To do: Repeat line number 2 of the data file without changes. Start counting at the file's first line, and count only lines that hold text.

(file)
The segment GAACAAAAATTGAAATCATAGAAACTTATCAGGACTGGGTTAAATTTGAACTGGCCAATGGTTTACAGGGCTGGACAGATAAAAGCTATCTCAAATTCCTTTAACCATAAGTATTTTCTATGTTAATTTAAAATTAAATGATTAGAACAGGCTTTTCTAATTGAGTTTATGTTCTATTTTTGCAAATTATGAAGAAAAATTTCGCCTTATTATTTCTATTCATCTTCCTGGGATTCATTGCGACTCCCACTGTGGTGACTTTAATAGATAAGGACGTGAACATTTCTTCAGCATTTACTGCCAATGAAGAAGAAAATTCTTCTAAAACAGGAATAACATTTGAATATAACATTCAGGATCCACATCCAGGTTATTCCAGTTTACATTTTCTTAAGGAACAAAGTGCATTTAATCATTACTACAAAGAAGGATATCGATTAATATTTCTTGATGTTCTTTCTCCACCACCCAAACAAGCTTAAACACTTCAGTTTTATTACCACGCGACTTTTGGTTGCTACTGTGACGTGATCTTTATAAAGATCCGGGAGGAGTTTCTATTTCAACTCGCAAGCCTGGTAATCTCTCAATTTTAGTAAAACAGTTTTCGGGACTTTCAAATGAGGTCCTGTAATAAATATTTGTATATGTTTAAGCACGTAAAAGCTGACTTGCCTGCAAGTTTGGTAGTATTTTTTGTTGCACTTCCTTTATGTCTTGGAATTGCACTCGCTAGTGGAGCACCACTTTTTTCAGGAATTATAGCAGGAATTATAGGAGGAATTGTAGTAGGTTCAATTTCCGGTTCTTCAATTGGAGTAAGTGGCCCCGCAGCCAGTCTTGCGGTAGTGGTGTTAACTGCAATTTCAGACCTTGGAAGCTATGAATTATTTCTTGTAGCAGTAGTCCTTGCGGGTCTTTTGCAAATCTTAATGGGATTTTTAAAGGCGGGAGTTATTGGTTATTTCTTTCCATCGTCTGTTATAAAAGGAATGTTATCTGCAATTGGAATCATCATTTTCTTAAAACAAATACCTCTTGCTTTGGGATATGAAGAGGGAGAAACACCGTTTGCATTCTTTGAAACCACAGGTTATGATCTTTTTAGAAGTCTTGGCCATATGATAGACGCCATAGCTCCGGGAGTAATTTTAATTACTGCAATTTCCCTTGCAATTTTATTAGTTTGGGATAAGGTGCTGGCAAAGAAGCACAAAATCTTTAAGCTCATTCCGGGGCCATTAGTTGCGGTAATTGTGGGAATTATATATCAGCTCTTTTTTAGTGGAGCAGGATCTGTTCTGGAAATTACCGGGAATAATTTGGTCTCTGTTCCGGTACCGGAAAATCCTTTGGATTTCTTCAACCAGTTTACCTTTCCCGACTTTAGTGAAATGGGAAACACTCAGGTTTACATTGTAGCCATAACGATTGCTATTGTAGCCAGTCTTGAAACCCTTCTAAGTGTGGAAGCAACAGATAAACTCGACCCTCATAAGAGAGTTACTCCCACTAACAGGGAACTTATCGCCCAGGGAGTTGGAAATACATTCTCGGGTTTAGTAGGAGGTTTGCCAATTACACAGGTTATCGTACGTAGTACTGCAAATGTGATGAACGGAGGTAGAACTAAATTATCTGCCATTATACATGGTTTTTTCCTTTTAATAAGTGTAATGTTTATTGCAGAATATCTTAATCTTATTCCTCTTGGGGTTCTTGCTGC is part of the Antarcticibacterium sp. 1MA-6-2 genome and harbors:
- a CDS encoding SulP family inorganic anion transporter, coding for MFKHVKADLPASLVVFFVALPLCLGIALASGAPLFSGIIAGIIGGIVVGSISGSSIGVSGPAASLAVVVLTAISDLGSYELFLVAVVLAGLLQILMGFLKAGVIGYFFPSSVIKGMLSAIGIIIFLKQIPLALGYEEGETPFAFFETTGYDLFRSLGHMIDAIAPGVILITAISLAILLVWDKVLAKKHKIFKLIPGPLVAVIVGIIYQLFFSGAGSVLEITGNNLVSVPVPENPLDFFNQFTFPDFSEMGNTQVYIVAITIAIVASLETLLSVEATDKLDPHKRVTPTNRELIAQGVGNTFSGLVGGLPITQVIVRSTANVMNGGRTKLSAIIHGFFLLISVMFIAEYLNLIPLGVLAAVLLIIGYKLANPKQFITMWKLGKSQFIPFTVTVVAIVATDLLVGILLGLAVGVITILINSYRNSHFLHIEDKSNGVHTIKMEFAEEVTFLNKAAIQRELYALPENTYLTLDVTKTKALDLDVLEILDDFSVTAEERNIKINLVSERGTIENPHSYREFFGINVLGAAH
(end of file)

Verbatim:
- a CDS encoding SulP family inorganic anion transporter, coding for MFKHVKADLPASLVVFFVALPLCLGIALASGAPLFSGIIAGIIGGIVVGSISGSSIGVSGPAASLAVVVLTAISDLGSYELFLVAVVLAGLLQILMGFLKAGVIGYFFPSSVIKGMLSAIGIIIFLKQIPLALGYEEGETPFAFFETTGYDLFRSLGHMIDAIAPGVILITAISLAILLVWDKVLAKKHKIFKLIPGPLVAVIVGIIYQLFFSGAGSVLEITGNNLVSVPVPENPLDFFNQFTFPDFSEMGNTQVYIVAITIAIVASLETLLSVEATDKLDPHKRVTPTNRELIAQGVGNTFSGLVGGLPITQVIVRSTANVMNGGRTKLSAIIHGFFLLISVMFIAEYLNLIPLGVLAAVLLIIGYKLANPKQFITMWKLGKSQFIPFTVTVVAIVATDLLVGILLGLAVGVITILINSYRNSHFLHIEDKSNGVHTIKMEFAEEVTFLNKAAIQRELYALPENTYLTLDVTKTKALDLDVLEILDDFSVTAEERNIKINLVSERGTIENPHSYREFFGINVLGAAH